Soliciting donations from motorists is legal
What permits are issued by the city that allow pedestrians to go right into moving traffic to solicit funds for charity? I am referring to the recent Hawaii Foodbank annual community collection campaign, which disrupts the safe flow of traffic and puts pedestrians in harm's way. On that Saturday morning, I stopped along Kilauea Avenue for a Foodbank pedestrian and was rear-ended by a driver who was distracted by the balloons, sign-waving, people rapidly approaching cars with fishnets, and the tossing of canned goods in the air and all around! The on-site Foodbank coordinator informed me that she had a permit from the city. I saw three other auto accidents that day caused by the chaos and commotion created by the activity. While I support the Hawaii Foodbank efforts, I think their collection strategy went too far if it causes injury and property damage. How can this collection drive be condoned as a legal activity, especially given the recent pedestrian fatalities?
Answer: The city Department of Transportation Services does issue "street usage permits" allowing groups to use the sidewalk area to solicit donations, said transportation official Ty Fukumitsu.
But the permit does not give anyone permission to go into traffic lanes or medians, he said. "If they ask to do it on the street, we would not give them a permit. We would deny them."
For the department, the concern is that the group does not block the sidewalk.
"Technically, if they don't block the sidewalk and they obey all traffic rules, they do not need a permit from us," Fukumitsu said. "But many (groups) get a permit to cover themselves."
He did acknowledge that if participants "are in the street, that might be a safety issue." But that would be a matter left for police to handle, he said.
We've addressed this issue before, in response to complaints about children being put at risk by going into the street to collect donations for youth activities (Kokua Line, Dec. 1, 2003).
At that time, the Honolulu Police Department said there is nothing illegal about people going into the street to solicit donations. However, if someone believes solicitors are posing a danger to either themselves or motorists, the advice is to call police at 911.
We double-checked with HPD recently and were told that the statement still stands.
Meanwhile, although you cited three other accidents, Hawaii Foodbank officials said no other accidents were reported to them that day.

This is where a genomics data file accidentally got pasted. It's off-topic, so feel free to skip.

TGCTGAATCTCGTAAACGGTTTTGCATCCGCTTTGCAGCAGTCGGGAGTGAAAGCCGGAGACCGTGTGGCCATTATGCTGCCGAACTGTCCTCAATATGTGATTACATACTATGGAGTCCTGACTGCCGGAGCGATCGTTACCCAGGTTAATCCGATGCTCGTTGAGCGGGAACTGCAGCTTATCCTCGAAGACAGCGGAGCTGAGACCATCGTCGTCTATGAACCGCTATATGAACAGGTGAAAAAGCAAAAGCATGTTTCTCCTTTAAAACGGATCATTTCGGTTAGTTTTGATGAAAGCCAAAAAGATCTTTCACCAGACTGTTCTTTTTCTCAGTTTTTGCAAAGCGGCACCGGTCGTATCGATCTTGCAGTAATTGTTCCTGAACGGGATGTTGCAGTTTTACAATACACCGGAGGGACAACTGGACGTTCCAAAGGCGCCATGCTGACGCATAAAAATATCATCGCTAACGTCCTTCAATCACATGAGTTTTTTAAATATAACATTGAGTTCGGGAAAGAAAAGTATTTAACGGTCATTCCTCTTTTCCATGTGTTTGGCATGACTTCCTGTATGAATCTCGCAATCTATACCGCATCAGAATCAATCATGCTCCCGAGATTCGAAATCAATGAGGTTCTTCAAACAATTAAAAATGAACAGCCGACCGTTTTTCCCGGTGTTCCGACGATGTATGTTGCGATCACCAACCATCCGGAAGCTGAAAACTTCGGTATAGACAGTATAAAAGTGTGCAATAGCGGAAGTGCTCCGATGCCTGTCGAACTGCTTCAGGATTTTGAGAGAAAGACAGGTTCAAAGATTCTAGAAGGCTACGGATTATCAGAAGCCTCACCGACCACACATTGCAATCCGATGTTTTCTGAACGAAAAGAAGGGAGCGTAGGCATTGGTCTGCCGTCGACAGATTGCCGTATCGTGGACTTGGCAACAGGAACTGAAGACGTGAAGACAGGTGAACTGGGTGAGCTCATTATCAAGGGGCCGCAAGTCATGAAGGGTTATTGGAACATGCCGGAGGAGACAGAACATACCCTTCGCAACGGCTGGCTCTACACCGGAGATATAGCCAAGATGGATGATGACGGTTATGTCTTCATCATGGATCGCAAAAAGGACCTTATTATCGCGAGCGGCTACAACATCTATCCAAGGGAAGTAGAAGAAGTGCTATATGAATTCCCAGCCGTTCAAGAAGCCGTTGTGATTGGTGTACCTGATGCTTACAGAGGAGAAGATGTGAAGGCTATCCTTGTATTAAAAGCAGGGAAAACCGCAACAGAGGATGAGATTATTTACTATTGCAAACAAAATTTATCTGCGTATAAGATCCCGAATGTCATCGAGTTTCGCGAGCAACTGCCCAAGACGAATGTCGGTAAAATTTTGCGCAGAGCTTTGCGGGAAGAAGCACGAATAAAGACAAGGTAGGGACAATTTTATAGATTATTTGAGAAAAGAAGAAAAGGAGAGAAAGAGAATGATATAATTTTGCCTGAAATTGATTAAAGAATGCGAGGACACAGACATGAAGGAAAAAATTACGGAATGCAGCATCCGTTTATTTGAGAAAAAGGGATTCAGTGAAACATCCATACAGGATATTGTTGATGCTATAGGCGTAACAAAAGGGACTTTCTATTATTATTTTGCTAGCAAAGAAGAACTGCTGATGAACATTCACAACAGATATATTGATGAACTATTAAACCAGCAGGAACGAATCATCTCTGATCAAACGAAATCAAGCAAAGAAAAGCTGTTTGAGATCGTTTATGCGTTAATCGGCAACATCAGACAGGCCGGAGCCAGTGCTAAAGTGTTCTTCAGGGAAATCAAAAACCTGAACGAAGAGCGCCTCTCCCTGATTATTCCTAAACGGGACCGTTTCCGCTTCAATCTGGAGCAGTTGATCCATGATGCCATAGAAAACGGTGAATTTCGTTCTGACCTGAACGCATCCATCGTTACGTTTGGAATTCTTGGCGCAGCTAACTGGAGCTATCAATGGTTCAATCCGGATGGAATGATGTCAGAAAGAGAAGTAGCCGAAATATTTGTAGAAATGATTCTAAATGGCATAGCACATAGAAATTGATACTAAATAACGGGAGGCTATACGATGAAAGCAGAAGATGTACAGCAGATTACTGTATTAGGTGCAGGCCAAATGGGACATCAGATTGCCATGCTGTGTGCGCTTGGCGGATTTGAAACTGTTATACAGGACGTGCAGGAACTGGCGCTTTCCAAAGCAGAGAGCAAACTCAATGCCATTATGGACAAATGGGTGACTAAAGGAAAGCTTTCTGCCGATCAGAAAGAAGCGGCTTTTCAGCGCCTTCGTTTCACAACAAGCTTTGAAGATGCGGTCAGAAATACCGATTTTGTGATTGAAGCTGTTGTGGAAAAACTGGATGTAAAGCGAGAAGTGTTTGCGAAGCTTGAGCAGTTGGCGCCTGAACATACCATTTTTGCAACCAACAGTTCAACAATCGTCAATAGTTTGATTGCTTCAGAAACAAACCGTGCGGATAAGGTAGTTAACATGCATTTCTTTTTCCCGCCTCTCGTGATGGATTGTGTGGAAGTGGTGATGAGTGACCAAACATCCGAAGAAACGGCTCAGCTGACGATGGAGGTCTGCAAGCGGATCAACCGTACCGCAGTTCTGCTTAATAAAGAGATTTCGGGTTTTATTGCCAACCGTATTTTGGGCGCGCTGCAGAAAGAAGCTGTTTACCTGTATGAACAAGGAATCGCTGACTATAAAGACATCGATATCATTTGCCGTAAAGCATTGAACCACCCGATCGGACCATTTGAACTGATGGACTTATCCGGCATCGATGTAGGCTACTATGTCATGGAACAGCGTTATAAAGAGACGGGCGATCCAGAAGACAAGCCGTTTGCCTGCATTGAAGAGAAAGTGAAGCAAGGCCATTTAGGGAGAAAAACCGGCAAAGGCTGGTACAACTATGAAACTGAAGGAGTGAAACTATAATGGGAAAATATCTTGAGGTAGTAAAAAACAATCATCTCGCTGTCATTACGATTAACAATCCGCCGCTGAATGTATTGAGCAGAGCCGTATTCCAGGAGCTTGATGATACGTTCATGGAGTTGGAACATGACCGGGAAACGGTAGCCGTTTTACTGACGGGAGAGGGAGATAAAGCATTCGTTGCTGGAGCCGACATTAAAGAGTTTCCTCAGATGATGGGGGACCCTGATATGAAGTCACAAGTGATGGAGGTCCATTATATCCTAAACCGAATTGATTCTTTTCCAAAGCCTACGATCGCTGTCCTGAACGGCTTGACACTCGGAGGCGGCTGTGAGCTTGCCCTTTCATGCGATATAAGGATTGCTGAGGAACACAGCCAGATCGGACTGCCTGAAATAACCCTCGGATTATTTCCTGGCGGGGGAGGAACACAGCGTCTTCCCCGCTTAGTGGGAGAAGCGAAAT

We read a copy of the site coordinator's report of one accident -- believed to be yours -- which said the organization had the proper permits and insurance "and we were operating in an appropriate manner," according to Polly Kauahi, the Foodbank's director of development.
The report also said the officer who investigated the accident informed Foodbank representatives that "no report would be filed against the Foodbank as the incident was purely between the two ladies involved."
We were not able to get a copy of the officer's report from HPD.
Asked about what safety measures the Foodbank takes during its food drives, Kauahi said, "Safety is the top priority for all 3,000 volunteers on food drive day."
Volunteer confirmation cards, as well as on-site orientation for volunteers, stress safety, she said.
There also are age restrictions on volunteers, and off-duty police officers are hired. Additionally, the Foodbank tries to recruit Oahu Civil Defense workers for each site, Kauahi said.
Bulky Item Follow-up
Two people called to rebut a statement that bulky item pickup is never three weeks late (Kokua Line, May 22
An unidentified caller said bulky items had been left uncollected for a month in her unnamed neighborhood, while "Bill of Kalihi" said it had been three weeks since bulky items along Holua Street were scheduled to be picked up and they still sat "piled up all up and down our street."
"Bulky item pickup had been a problem in our area for years, but the last couple of years, they had gotten into a real good routine, so this is surprising," he said. "The last couple of months, there seemed to be a slowdown, where they just missed pickup by a couple of days. But this time, there's no sign of any movement, even though we have called."
The explanation is that even if bulky item pickup goes according to schedule, crews may miss some areas.
"By the time we are informed, three weeks have gone by," said David Shiraishi, the city's refuse collection administrator. "Understandably, the caller believes that we were three weeks behind schedule."
Residents should call or e-mail the city if their bulky items are not picked up as scheduled, he said.
Shiraishi also reminded residents to place their bulky items at the curb by 6 a.m. on the first scheduled collection day.
"Although our trucks pass through the neighborhoods over a three- to four-day period, if the items aren't at the curb on the first day, they could miss the pickup," he said.
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